When we teach, Shulman believes, there’s no one to thank, unless we implement a scholarship of teaching. The scholarship of teaching ought to make it possible for faculty-scholars to build upon each other’s work—a signature activity of the next century’s research universities. Shulman concluded his remarks on this increasingly important signature by declaring that, “If the research university is truly worthy of its status, it must understand itself as an ongoing experiment.” The research university, in other words, must invent itself in a new tradition of self-teaching and self-scrutiny, and also learn from what is found there.

After reflecting on these ideas by one of academia’s respected thinkers, I thought that we at Emory might revisit some of our own “scholarship of teaching”—our own researched documents on teaching beginning with Emory’s current phase of teaching emphasis. In 1996, President Bill Chace formed the Universitywide Commission on Teaching. In its subsequent report, Teaching at Emory, the commission articulated seven principles and put forward 10 recommendations for action.

Following the report, commission members held a series of conversations with faculty to consider these recommendations in light of the teaching improvements we intended to accomplish. Of the University’s 1,722 faculty members in 1997, 485 were invited into these conversations and 254 participated.

To help the commission make sense of the conversations, the Office of Institution-al Planning and Research made a record of the conversations and analyzed the results. Those findings contributed to a study that appeared in the Review of Higher Education last year.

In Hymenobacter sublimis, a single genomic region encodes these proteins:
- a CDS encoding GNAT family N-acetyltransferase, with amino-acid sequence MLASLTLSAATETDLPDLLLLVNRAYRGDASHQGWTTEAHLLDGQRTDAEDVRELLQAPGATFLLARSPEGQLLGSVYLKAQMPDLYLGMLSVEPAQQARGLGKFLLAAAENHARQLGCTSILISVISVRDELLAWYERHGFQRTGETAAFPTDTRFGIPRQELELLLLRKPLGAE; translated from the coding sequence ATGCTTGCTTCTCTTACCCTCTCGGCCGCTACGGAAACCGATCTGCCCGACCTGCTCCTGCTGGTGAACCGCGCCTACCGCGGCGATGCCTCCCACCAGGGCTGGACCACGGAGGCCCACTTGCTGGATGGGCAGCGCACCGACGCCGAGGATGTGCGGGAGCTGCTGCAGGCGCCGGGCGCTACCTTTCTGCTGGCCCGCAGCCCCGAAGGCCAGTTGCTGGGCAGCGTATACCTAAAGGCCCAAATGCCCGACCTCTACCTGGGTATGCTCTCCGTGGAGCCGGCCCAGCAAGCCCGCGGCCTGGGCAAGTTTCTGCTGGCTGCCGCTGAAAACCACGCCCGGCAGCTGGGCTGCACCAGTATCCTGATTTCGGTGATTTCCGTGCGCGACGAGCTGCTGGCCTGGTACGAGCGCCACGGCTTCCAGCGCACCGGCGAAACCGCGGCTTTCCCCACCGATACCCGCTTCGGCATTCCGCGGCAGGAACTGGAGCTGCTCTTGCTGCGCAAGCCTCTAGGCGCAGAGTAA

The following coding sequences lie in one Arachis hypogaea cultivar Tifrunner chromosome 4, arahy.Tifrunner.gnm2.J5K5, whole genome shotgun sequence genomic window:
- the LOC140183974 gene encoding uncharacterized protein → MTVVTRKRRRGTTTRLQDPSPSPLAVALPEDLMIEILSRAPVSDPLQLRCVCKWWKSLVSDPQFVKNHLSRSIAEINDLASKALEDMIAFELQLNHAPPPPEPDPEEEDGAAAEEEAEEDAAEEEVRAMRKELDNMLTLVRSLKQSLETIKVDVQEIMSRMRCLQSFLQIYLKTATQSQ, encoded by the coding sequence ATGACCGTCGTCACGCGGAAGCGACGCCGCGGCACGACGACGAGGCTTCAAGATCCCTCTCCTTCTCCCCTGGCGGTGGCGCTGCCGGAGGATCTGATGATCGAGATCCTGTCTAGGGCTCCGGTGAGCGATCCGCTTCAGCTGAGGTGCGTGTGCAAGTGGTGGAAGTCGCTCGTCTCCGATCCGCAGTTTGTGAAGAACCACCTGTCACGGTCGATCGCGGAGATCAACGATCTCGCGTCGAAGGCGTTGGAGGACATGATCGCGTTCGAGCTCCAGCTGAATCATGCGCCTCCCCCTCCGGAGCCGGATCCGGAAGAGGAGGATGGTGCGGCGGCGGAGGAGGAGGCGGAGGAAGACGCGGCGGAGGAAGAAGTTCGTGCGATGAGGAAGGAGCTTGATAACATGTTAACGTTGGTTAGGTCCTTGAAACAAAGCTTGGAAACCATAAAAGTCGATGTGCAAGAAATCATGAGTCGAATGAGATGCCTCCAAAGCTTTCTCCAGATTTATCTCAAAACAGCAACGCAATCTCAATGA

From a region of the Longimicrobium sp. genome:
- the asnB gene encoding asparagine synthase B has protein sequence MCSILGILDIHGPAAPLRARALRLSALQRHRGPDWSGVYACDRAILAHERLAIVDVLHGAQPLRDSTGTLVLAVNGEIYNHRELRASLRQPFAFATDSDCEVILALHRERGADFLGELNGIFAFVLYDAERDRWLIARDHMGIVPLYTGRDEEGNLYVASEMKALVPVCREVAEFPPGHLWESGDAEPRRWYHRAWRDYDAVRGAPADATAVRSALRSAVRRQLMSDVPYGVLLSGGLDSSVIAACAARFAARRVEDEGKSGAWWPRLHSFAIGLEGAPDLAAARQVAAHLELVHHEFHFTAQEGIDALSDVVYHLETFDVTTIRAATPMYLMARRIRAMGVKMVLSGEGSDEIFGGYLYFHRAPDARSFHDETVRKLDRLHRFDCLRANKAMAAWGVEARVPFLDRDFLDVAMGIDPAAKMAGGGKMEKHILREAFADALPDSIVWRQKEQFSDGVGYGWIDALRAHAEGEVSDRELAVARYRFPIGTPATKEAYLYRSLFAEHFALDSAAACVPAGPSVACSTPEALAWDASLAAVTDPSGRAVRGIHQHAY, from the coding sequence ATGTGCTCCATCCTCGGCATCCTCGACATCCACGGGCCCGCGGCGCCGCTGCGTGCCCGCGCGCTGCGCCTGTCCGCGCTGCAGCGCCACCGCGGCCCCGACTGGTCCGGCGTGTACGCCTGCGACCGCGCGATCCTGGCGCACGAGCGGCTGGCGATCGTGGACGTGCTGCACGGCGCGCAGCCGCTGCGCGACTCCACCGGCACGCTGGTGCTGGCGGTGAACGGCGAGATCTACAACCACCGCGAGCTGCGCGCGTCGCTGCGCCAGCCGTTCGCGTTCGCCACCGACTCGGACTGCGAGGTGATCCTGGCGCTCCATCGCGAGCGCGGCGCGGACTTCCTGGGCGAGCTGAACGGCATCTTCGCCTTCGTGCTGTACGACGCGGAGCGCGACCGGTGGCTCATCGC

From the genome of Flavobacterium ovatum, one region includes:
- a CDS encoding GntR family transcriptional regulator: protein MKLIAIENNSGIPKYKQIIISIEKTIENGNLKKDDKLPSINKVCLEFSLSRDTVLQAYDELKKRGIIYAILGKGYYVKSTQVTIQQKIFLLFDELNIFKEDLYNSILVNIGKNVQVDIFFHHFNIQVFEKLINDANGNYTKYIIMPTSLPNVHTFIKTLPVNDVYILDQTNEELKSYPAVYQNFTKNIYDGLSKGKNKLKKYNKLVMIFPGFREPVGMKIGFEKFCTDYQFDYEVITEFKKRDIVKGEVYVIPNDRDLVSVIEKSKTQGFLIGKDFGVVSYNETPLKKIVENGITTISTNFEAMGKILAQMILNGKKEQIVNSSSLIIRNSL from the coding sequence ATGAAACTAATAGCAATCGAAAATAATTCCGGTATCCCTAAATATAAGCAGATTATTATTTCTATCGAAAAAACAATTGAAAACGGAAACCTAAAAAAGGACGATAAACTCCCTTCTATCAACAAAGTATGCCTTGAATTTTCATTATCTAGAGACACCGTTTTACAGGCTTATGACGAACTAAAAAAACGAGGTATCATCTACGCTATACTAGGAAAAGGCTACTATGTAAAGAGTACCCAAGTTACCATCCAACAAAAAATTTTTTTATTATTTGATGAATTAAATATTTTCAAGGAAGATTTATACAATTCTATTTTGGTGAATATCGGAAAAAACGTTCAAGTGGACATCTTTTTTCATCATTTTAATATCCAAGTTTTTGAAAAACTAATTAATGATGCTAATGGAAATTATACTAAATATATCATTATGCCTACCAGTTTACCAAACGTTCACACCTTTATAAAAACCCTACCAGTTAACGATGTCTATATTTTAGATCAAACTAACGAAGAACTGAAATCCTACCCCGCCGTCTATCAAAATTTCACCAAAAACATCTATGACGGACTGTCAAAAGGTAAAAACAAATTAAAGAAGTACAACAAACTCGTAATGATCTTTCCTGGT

Using qualitative analysis, we organized the conversations into 11 themes ranging from improving the physical infrastructure to clarifying Emory’s educational mission and goals. Then we used theory about organizational behavior to cluster the themes as they relate to behavioral, cultural and structural change in the university.

I would like to emphasize two specific aspects of the study here—findings that have some bearing on the scholarship of teaching Shulman has proposed. First, five recurring themes in Emory’s study relate directly to cultural change. These themes are: clarifying institutional mission; making teaching a priority; supporting intellectual community; recognizing that teaching is multifaceted; and understanding the responsibility of students.

Further, these themes represent values we at Emory consistently support, not simply the improvements we can construct and measure. To me they indicate both the stability of Emory’s allegiance to teaching and the constant nurturing such values require.